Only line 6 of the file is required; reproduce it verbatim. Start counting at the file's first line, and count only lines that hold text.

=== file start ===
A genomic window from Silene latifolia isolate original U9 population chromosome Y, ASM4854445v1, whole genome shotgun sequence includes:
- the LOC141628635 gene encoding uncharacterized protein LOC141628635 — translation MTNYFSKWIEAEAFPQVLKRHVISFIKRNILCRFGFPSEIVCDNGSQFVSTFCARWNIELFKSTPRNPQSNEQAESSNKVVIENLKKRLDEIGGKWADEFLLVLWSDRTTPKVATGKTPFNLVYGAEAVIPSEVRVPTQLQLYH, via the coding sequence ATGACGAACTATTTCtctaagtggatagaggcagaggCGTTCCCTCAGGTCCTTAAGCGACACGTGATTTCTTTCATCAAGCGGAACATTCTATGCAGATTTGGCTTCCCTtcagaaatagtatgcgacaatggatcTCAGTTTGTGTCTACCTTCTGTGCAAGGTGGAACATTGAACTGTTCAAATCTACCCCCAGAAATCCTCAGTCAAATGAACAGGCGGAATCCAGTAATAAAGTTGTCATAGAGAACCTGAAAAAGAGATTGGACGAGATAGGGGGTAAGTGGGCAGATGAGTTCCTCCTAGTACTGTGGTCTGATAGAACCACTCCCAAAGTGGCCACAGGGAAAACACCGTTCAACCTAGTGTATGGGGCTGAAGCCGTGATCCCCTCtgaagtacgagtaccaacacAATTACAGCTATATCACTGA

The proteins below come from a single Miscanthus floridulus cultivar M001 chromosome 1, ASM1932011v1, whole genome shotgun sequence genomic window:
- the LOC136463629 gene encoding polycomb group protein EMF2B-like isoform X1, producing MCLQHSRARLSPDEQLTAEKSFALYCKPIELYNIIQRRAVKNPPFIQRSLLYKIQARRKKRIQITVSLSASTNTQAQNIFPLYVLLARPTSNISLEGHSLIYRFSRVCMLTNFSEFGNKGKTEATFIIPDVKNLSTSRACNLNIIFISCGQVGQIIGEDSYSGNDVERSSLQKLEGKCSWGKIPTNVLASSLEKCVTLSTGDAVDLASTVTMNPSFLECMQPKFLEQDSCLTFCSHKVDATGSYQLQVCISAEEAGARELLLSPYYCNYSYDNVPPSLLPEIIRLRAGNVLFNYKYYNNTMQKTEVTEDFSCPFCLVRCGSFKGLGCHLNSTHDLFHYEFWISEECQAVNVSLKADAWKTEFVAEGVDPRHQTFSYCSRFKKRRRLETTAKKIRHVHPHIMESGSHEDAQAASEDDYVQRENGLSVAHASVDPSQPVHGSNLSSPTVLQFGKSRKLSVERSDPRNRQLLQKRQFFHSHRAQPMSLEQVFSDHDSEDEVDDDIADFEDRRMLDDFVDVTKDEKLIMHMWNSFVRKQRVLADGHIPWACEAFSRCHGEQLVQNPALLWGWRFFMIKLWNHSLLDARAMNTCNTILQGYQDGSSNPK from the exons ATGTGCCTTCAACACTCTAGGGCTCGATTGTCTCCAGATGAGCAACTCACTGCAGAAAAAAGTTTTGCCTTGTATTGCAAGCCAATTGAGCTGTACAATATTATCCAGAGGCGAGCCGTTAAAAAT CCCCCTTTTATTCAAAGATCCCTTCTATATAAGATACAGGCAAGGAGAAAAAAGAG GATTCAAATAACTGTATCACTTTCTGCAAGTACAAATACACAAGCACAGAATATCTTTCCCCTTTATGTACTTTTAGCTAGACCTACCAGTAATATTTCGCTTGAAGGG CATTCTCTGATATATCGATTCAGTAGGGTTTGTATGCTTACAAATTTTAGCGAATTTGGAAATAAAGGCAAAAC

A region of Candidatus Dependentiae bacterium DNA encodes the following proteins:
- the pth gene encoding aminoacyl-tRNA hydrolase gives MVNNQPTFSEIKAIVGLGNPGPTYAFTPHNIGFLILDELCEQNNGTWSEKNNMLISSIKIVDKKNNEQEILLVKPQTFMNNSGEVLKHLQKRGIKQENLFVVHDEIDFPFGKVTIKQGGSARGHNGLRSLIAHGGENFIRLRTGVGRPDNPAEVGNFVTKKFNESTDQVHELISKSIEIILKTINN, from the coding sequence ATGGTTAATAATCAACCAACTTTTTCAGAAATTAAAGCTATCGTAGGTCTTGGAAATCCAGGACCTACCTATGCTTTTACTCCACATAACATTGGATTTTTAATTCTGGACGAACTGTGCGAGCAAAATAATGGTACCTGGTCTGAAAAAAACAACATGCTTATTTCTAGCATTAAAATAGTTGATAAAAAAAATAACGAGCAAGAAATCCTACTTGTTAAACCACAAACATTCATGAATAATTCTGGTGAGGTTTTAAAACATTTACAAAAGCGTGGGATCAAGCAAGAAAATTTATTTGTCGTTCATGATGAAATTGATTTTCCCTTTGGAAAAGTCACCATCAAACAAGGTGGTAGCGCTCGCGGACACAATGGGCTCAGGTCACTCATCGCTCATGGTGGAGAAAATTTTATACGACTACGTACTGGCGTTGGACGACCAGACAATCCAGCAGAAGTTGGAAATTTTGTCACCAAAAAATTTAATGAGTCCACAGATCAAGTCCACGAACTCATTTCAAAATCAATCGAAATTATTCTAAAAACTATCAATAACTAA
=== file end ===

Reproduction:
- the pth gene encoding aminoacyl-tRNA hydrolase gives MVNNQPTFSEIKAIVGLGNPGPTYAFTPHNIGFLILDELCEQNNGTWSEKNNMLISSIKIVDKKNNEQEILLVKPQTFMNNSGEVLKHLQKRGIKQENLFVVHDEIDFPFGKVTIKQGGSARGHNGLRSLIAHGGENFIRLRTGVGRPDNPAEVGNFVTKKFNESTDQVHELISKSIEIILKTINN, from the coding sequence ATGGTTAATAATCAACCAACTTTTTCAGAAATTAAAGCTATCGTAGGTCTTGGAAATCCAGGACCTACCTATGCTTTTACTCCACATAACATTGGATTTTTAATTCTGGACGAACTGTGCGAGCAAAATAATGGTACCTGGTCTGAAAAAAACAACATGCTTATTTCTAGCATTAAAATAGTTGATAAAAAAAATAACGAGCAAGAAATCCTACTTGTTAAACCACAAACATTCATGAATAATTCTGGTGAGGTTTTAAAACATTTACAAAAGCGTGGGATCAAGCAAGAAAATTTATTTGTCGTTCATGATGAAATTGATTTTCCCTTTGGAAAAGTCACCATCAAACAAGGTGGTAGCGCTCGCGGACACAATGGGCTCAGGTCACTCATCGCTCATGGTGGAGAAAATTTTATACGACTACGTACTGGCGTTGGACGACCAGACAATCCAGCAGAAGTTGGAAATTTTGTCACCAAAAAATTTAATGAGTCCACAGATCAAGTCCACGAACTCATTTCAAAATCAATCGAAATTATTCTAAAAACTATCAATAACTAA